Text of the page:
“Pic of the Week”, December 19, 2014: Ferns, Hawaii

POD 05a Ferns, Volcano House

The vegetation around the Visitor’s Center in Volcanoes National Park on Hawaii’s Big Island is in a cool tropical rainforest.  Situated at 4000′ above sea level (1220m) there’s a lush growth here including ferns of several varieties.  Some ferns are only inches tall, struggling for survival in the volcanic rock.  Others are up to 35 ft (10 m) in height, the size of a small tree.

While walking to the visitor center, I came across a thick patch of ferns, one of the larger ones including a lot of new growth that we in Canada like to call “fiddleheads”.  I’m not sure about this variety, but fiddleheads can make excellent eating.  Regardless of their culinary value, I’m fond of walking in forests rich in …

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Volcanoes National Park, Hawaii, Redux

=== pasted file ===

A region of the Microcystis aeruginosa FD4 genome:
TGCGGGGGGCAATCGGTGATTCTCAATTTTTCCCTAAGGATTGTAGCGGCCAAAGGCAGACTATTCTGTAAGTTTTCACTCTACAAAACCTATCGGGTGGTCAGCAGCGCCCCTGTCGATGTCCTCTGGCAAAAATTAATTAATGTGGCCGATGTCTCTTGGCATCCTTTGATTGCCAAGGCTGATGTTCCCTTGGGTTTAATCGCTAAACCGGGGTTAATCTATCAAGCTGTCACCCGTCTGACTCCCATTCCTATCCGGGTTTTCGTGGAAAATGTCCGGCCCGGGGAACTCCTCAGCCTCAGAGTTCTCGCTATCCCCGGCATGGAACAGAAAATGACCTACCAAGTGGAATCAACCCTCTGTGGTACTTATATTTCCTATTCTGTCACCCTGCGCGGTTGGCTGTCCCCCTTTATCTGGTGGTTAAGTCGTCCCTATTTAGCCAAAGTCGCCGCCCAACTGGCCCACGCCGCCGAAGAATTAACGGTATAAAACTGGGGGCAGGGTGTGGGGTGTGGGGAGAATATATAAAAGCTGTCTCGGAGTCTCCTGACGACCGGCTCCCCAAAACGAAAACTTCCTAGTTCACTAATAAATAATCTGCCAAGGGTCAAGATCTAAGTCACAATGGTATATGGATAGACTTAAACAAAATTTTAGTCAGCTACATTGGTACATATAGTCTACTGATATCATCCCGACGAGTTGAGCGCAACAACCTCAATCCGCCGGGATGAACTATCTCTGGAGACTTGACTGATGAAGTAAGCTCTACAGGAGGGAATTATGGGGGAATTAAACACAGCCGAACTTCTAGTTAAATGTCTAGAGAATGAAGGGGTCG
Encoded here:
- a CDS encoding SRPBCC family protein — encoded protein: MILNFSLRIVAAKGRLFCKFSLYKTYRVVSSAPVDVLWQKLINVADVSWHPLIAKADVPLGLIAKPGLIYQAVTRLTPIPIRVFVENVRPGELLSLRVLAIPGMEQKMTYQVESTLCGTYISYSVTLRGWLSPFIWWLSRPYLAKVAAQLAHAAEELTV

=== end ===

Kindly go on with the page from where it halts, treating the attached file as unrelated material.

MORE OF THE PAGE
00 Volcanoes National Park.  Chain of Craters Road

I’m a huge fan of National Parks, and one of the most amazing parks anywhere is Volcanoes National Park on Hawaii’s Big Island.  When you visit, you’ll know why it’s a UNESCO World Heritage site!  I’ve previously shared some of my experiences here, which you can read at this link if you’re interested.

I recently revisited Volcanoes NP (something about the volcano draws me back again and again).  Kilauea is still active, currently only to a limited extent within the park boundaries itself, although this could change at any time as volcanoes are notoriously unpredictable.  Where Kileau’s lava flows are most active right now is outside the park in the southwestern part of the island …

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Hapuna Beach Prince Resort, Hawaii

043 Hapuna Prince 10-2014

One of my favorite places to travel is the Big Island of Hawaii.  Where else can you find the tallest mountains in the world, the most active volcano in the world, and a surreal landscape of lava flows, desert vegetation, coffee plantations and tropical jungle?  The Big Island and its welcoming, friendly people never cease to amaze me.